to me, that just sounds like EIST and C1E... so I dont know how thats any different. but either of these 3 features, can and will alter your voltage readings in windows.
which is why, when you set say 1.5 volts in bios, you only see 1.2 volts, when you actually get into windows, cause EIST or C1E are active... or TM1/2.
disabling these, in bios, should obviously force the CPU to run at whatever voltage you select... assuming you keep in mind, you still have a voltage droop to deal with
I've only seen this kinda post a few times, but I have seen it enough to put it in here.
this is EIST active.
when the CPU is doing nothing, it will lower the CPU multiplier, to the lowest available multiplier. in the case of Conroes and Allendales, the lowest available multiplier at the moment is 6 x.
when your CPU goes into a heavy work load, like playing a game, running a benchmark or anything else, EIST will set the multiplier to the stock default multiplier, not the lowest available one.
once that benchmark is done, or you quite the game or whatever, EIST will kick in, and lower the multiplier back to the lowest available one.
again, this is normal.
theres nothing wrong with the processor, and no reason to think it's damaged.
this is just a general guide to help people understand what some of the features of Intel Processors are, and how to known what they do, so they can spot the problems, and not be worried when they find out this is perfectly normal.
if theres a general question you see, that the newer Intel OC'ers need answerd, then PM me, and I will add it.
I am closing this topic to make this post straight to the point, and not flooded with 20 pages of random information.
heres a Question I just got.
think of ram, and cas. well, motherboards have kinda the same thing.
a strap like the 1066 FSB, offers nice overclocking potential.
but a CPU with a 800 FSB, may hit a wall real fast on that same board, cause the latency of the chipset with the 1066 FSB, is more forgiving then the latency at 800 is.
one board offers a 1333 strap right now, but the latency of the motherboard, with that strap, sooooo kill the performance, that its not even worth taking a second look at.
some boards, offer you the option of forcing a CPU strap.
like DFI's 975X if you put a Pentium D in it... has a 1066 strap from the start that you can force the CPU to run at, even though your CPU is a 800 strap CPU.
that means it's timings are more agressive then a 1066 FSB CPU has.
so your OC will be most likely lower with the 800 strap if you dont change it.
most boards change the strap with the memory divider, which is why it can be alot harder to OC with one divider then another, cause the motherboards latency is controlled by the divider you use.
if you want to understand it in more detail, Tony from OCZ wrote a great article on it Here
Update on TM1 and TM2.
this person had a much better understanding of these then I ever have.
till I read this, I really didn't have much need to learn about these.
TM2 is similar in that it works on the processor clock by stealling cycles. So the processor will get a few clocks then a few clocks will get stolen (no clocks to the process) and the cycle resumes.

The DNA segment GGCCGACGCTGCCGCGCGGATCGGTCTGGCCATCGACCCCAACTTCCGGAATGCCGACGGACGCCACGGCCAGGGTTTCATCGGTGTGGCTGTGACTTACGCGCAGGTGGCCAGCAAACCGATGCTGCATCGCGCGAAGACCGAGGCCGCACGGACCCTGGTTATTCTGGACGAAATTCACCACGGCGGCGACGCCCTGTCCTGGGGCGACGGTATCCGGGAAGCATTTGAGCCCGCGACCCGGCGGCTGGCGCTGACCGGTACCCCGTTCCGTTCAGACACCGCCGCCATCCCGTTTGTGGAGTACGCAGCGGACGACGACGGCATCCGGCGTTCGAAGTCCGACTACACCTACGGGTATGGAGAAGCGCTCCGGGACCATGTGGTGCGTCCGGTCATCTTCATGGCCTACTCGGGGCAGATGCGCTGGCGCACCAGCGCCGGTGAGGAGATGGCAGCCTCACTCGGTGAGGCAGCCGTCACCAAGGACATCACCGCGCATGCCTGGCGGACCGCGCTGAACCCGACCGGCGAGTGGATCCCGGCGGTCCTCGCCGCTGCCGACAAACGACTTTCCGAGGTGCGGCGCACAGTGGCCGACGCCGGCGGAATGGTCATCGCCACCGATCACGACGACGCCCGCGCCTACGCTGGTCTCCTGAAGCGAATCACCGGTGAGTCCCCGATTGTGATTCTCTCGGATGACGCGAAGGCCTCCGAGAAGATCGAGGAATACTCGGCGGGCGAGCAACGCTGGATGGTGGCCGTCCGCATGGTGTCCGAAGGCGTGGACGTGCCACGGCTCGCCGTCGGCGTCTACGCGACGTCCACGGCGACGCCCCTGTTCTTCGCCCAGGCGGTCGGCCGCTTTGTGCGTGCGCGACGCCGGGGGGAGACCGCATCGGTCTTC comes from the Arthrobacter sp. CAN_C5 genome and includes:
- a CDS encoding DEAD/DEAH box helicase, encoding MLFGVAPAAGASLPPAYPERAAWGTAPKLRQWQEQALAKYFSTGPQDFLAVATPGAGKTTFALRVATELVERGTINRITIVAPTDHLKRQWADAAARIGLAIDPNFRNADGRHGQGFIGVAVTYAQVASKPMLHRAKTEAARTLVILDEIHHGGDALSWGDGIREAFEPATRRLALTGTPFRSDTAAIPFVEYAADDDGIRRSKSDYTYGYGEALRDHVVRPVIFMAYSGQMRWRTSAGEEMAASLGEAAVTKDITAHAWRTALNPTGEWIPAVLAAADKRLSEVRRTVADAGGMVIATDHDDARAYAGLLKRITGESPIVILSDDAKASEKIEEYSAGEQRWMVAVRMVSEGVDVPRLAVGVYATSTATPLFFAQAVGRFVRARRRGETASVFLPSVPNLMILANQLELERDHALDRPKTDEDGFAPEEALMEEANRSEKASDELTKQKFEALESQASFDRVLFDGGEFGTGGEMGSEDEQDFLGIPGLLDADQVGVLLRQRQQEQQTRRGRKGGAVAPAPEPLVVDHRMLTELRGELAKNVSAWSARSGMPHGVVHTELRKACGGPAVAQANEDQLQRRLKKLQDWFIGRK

Believe it or not, TM2 was devised because people who had processors in thermal run away were getting stuttering mouse movement with TM1 because the clock was run for a period and then stopped for a period. To me it seems that finding out why my processor was overheating would be a bit more important than why was my mouse stuttering.
To say that TM1 and TM2 is like EIST is really a mistake. They have totally different purposes and implementations.
And finally, the mode selected (either TM1 or TM2) won't kick in until 85C for most processors and 100C for some mobil processors. This is very hot, I expect you'd have guessed.
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|Jan 5, 2007, 04:26 AM||#2|
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Good information and nicely written.
Cant forget the required
"Be aware if overclocking that there is a chance of voiding your warranty and reducing the life span of some components."
If you're careful about a few things there is little chance of frying anything. Mainly watch your temperatures and use caution when applying voltages. In most cases the result of a bad oc is a lockup or random reboot from windows or simply failure to boot. A simple clear cmos will fix this or some motherboards like DS3 will try to boot 3 times then on the 4th it sets your clocks to default.
to be continued...
Last edited by rizzo; Jan 7, 2007 at 04:58 PM.
|Jan 5, 2007, 06:51 AM||#3|
Join Date: May 2004
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A sentence starts with a capital in Dutch, I bet the same goes for English. Random words in sentences are written lower case.
|Jan 7, 2007, 07:48 PM||#5|
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I would like to inform that any Intel owner (although I am an AMD fan) must check CPU throttling.
Programs for this are Throttle Watch and Right Mark CPU clock utility.
The links are in the other sticky in the same category.
Last edited by MrSeanKon; Mar 16, 2007 at 08:42 AM.
|Mar 28, 2007, 03:03 PM||#7|
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cool, now I know I can change this divider, something that may of been keeping me from hitting the 3.0 ghz i've been digging for..
Revision: I got it to 3.0 ghz!! i decided to see what the "sync" option was about in frequency and fsb in bios and once i set it to sync everything fell right into place.. got 4-4-4-12 timing too.. bet i could get more than 3 ghz but im gonna be safe... if 3 is even considered safe..lol..now on to the video card.. man this site has helped the hell outta me..lol.. thanx a ton and a half.. +1....lol.. on another note: is it safe to post a belarc pdf or is it unsafe? idk, maybe security info in it or something..lol..
There is nothing more dangerous than sincere ignorance and conscientious stupidity. "Martin Luther King"
Last edited by D007; Mar 28, 2007 at 05:51 PM.